Meet our Swimming Instructors: the stories behind Vacswim’s dedicated teachers. Part 2.

15 April 2019

Robyn May, 53
Royal Life Saving, Cummins Pool

Robyn is a true lover of the water, and an extremely hardworking woman who, at 53, has a schedule overflowing with swimming commitments. "I've got a few different swimming hats on at this moment", says Robyn, "I work in the Port Lincoln Pool with the Department of Education, I work with special needs children on a Wednesday and a Friday, and then I work with the Department of Education in Port Lincoln for different schools."

She also works at the Cummins Pool, in her hometown, where she runs Vacswim classes and is passionate about giving these regional kids the same opportunities as their Adelaide City counterparts. "We've started up special needs swimming in Cummings, because we do it in Port Lincoln, it's like, 'well, hey! These kids in Cummins with special needs are entitled to it too, so let them do it.'", says Robyn. "So, we've organised that for probably the last four years now."

Recalling her first swimming lesson, Robyn says she was 21 when her friend, who was a swimming instructor, taught her proper breathing techniques. "She taught me to breath in and then breath out underwater, because I'd swim laps but I didn't know the breathing, so when I'd get out, I'd be dizzy. Once she taught me that, there was no stopping me. She was so vital in my learning.", says Robyn.

"When my oldest son who's now 26, went to kindy, I'd just swim for about 2 hours, just because I loved it and it was my thing." says Robyn, "He went to kindy four times a week, so I'd swim four times a week, because I lived out of town." When her other son was diagnosed with rheumatoid arthritis, she knew that swimming would be good for him, "I'd take him to the pool every day.", says Robyn.

Despite her passion, as a single mother, Robyn couldn't afford the fees involved with becoming an instructor for a long time. However, that never stopped her from helping on the sidelines, and volunteering in her sons' classes.

All of Robyn's own children have been through Vacswim, continuing those lessons until the age of 12, before completing their bronze medallions. Eventually, Robyn was living comfortably enough to get more involved herself. "I finally had the opportunity to do it, to go to Adelaide to do the course, and I've never looked back. I still love it, and it's not often that I don't want to go to work. I've probably had a million jobs, but I've stuck at this. This is just what I do, it's just my thing.", says Robyn.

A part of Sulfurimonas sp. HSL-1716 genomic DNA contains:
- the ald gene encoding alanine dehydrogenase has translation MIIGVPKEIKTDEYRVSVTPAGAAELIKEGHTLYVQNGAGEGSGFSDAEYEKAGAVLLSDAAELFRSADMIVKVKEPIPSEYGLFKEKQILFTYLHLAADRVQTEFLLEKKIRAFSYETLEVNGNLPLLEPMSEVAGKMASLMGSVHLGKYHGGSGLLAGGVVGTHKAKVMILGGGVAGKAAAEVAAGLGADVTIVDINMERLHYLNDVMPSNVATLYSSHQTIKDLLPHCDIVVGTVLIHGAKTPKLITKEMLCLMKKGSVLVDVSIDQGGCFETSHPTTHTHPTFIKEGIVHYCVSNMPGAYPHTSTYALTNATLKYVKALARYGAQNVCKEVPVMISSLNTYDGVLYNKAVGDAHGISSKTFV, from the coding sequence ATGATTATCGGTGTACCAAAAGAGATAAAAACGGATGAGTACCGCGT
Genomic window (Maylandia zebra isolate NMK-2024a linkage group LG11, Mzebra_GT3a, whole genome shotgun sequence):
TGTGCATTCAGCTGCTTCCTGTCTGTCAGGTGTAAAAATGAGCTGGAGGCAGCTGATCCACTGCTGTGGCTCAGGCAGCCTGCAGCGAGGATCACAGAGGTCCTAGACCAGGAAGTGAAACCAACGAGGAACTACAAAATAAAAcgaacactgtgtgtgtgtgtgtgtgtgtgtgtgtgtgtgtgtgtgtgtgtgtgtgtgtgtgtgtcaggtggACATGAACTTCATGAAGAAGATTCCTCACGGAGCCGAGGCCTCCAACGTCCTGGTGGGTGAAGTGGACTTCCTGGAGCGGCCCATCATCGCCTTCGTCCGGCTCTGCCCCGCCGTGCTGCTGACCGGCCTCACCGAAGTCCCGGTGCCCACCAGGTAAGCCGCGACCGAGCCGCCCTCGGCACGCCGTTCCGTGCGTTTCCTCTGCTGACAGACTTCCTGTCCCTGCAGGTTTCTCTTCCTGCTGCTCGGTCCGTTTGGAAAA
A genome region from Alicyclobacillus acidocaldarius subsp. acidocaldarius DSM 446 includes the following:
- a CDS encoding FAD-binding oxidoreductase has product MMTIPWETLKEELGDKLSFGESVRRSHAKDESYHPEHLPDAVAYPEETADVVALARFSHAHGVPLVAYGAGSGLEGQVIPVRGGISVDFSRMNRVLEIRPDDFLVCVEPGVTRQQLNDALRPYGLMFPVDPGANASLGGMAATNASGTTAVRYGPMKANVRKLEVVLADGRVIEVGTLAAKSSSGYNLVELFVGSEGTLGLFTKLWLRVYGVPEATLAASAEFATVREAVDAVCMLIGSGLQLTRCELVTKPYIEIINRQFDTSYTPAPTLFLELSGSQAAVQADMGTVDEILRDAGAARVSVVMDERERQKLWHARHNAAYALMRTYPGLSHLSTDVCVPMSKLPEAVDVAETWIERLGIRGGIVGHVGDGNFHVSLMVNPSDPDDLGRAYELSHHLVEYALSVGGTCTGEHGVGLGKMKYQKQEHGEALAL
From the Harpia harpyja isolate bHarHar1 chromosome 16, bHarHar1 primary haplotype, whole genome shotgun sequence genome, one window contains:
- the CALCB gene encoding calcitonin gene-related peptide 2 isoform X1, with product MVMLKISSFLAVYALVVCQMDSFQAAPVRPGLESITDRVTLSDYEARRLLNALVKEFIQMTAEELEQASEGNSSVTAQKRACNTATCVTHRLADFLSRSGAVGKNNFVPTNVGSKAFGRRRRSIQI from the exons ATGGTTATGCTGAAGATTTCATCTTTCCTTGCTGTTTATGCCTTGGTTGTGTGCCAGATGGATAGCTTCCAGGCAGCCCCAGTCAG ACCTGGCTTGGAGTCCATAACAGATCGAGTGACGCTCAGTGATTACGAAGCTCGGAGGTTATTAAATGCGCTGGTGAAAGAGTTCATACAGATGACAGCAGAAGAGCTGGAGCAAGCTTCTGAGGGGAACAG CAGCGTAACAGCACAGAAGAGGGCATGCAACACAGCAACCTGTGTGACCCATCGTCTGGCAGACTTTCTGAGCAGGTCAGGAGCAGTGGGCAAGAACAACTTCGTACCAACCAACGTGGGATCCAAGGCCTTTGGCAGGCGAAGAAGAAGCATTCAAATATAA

From helping on the sidelines, Robyn has come a long way, and now teaching water skills, water safety, and swim technique has become her life. Despite Robyn's many accomplishments, what she's most proud of is the part she's played in her students' journeys. Speaking fondly, Robyn recalls a young girl whom she took under her wing, "When I first met Jade through school swimming, she might have been about nine, tucked under her mums arm crying because she didn't want to go in the pool", says Robyn. "Now Jade has won around six gold medals at the Paralympics!"

Known around town for always having her Vacswim book on her, Robyn is ready to sign up the local kids whenever their parents flag her down in the street. "It's just the country y'know? Just walking down the street, at the post office, at the IGA, I've even had people asking me to put their kids into Vacswim at a Christmas party, and I had all the paperwork to enrol them in the class, right there at the Christmas party", says Robyn. "That's how it is living rural."

"In the water I'm great, but this admin stuff does my head in", says Robyn, "and I don't charge for any of that, that admin time, that's my contribution". Despite the extra work load, Robyn still encourages all parents enrolling their kids rurally, to personally get in contact with their instructors before the program. "Online enrolment is a good way to go, but access the instructors number, and call them, so they can know you're enrolling before and start planning the classes", says Robyn.

Robyn is just one of the many passionate instructors and volunteers that bring the Vacswim program to life, to read our first in this series click here. For young kids living in Australia these skills are vital, so it's easy to see why people like Robyn have made it their life's work to help youth to become competent and confident in the water. So what are you waiting for? Get in quick, to enrol your little water babies in this essential learning experience.

Would you like to be involved in this program, click here.